Track with me here.

Those groanings have purpose. They are the process of God showing us that what we are in is not where we’re meant to stay. When we move to that next place it’s fulfilling and we feel we’re making great contributions, that our gifts and skills are being used. When we outgrow those things they are hard to get excited about. It’s not that we don’t see the need or want to help, we just don’t feel as enthusiastic about it as we once did. This has been me to a “t” for the last couple of years. I knew it needed to be done and I was it, so I’ve been doing it, but I haven’t been really excited about any of it for a while. It’s shown in my attitude and enthusiasm. I haven’t been great in the “joy” department, if you get my drift. But, I’ve needed to go through this process so I could see the next step, to fully appreciate God’s timing and his preparation. I’ve also needed to go through it so I would be able to fully release some of the control over these things.

When Peggy joins our staff she’ll be taking over the things that have become the day to day “maintenance” type jobs I do. Not because I hate them, but because my time needs to be focused on other projects that are big needs for the mission. In the past, handing over any of these tasks has been hard for me. Sometimes it’s been because I know I’m just going to have to take it back in a few months. At other times it’s because I wasn’t sure that it wouldn’t lead to more work for me in the long run between the training and follow up.

In the past couple of months as we’ve started moving towards Peggy’s arrival I’ve been really thinking about what this will be like for me personally. It’s a lot of transition to go from my entire work day looking like one thing to it looking like something completely different that we’ve never done before. It’s kind of scary. Scary good.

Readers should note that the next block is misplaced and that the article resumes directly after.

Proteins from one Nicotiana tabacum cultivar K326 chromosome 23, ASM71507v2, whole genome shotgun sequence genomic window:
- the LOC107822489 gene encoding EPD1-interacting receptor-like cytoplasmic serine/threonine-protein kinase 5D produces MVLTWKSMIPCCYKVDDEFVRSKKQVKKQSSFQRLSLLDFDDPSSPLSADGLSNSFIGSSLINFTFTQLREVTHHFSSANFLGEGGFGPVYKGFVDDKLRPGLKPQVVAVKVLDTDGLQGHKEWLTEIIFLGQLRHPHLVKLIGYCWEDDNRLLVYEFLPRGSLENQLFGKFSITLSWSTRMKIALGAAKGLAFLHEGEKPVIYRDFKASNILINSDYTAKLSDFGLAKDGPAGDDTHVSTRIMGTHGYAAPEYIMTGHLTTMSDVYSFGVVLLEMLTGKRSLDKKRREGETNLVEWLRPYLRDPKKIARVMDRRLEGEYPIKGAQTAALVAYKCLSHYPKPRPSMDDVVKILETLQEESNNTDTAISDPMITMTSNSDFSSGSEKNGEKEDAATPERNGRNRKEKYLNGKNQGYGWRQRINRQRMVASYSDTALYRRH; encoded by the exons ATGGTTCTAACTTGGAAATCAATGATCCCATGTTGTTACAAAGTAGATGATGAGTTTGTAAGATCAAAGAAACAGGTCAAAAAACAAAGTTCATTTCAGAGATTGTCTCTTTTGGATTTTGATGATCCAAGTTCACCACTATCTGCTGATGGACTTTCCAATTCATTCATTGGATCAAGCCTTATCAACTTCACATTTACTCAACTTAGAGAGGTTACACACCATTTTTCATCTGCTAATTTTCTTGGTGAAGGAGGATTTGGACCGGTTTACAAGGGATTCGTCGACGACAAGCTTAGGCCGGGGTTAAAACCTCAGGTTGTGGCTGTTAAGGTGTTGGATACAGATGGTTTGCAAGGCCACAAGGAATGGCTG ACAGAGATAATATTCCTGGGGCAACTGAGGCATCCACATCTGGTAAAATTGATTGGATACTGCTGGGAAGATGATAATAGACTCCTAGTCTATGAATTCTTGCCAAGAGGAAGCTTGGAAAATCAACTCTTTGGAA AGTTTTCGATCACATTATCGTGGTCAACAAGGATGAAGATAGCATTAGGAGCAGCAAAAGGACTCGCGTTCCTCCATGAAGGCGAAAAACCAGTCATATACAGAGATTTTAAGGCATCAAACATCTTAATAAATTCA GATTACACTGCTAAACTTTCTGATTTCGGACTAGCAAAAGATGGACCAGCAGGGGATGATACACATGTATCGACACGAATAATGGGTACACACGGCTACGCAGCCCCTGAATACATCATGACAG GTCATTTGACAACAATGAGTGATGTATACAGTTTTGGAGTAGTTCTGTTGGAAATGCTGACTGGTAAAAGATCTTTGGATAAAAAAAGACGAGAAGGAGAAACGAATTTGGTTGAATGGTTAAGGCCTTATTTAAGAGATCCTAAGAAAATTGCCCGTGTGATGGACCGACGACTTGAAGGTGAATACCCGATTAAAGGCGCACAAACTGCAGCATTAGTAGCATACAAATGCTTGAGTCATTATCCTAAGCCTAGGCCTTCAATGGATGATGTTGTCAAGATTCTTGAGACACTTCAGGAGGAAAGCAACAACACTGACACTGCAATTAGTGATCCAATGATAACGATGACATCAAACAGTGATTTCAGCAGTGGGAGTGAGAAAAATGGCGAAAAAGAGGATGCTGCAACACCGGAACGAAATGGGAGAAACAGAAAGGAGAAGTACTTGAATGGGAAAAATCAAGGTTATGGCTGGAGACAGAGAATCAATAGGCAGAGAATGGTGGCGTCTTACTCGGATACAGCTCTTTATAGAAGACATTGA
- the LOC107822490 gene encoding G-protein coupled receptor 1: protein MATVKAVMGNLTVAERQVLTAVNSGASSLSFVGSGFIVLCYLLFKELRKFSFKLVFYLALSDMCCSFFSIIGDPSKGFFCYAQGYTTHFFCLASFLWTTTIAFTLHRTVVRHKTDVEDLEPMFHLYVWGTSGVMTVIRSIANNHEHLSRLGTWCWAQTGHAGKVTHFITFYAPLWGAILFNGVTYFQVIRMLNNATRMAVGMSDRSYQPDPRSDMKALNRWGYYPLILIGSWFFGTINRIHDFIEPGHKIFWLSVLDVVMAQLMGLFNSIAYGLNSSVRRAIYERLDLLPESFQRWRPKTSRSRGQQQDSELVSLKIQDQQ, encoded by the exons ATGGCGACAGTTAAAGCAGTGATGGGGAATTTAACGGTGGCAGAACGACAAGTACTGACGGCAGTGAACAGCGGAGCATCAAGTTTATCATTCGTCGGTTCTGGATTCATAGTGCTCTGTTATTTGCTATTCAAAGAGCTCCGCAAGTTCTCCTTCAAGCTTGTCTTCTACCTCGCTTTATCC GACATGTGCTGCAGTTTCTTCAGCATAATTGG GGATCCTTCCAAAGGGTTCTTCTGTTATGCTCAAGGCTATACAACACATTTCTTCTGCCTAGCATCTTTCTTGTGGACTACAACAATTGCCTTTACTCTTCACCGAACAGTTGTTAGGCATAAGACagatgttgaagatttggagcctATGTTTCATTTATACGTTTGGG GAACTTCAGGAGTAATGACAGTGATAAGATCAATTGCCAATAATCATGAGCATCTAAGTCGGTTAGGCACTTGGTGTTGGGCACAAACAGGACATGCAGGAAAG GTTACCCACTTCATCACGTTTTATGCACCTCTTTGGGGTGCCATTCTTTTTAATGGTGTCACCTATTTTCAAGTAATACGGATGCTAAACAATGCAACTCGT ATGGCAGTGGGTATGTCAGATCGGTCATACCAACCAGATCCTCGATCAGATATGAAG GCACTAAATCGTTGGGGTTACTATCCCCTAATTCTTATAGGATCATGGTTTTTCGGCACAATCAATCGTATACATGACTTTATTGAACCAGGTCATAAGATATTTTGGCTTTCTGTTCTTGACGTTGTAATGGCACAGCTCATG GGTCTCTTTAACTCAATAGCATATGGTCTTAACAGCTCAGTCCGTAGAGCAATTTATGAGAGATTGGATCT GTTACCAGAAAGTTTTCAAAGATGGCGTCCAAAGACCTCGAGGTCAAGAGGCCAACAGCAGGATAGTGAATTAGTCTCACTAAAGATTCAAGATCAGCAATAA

I have never had someone specifically here to help me. This means I need to be intentional about figuring out what tasks and jobs to hand off. I need to be okay giving direction in this area. Kind of scary. Scary good.

I need to think about what other things I haven’t been able to do and would like to. How do I arrange my day going forward? If I don’t need to be sitting in front of my computer doing accounting or general admin stuff, what does that look like? I literally need to revamp my entire definition of “work”. A lot of scary. Scary good.

What if I can actually be creative in my work again? What if that creativity can meet other needs for the mission? What if pouring over website design, rather than accounting is exactly what God has in mind now? What if spending days, weeks, months, years learning my camera means that you can see more of what we do? That you’ll engage more and know better what the needs are? What if it’s a way of sharing a different side of Haiti and her people than what typically gets seen in promoting support for aid organizations? What if having more time to write means I might be able to say things that others aren’t, things that challenge or get conversation started?

Realizing that I’m the person that God has had in mind all this time to fill these needs is scary. I’ve been looking for other sources. Someone back home that can do the web design and maintenance to relieve our board member that’s doing it right now so he can do other things for the organization. Someone else that could take beautiful images of what we do. Thoughts of “I wish…”

But then I do this…


And this…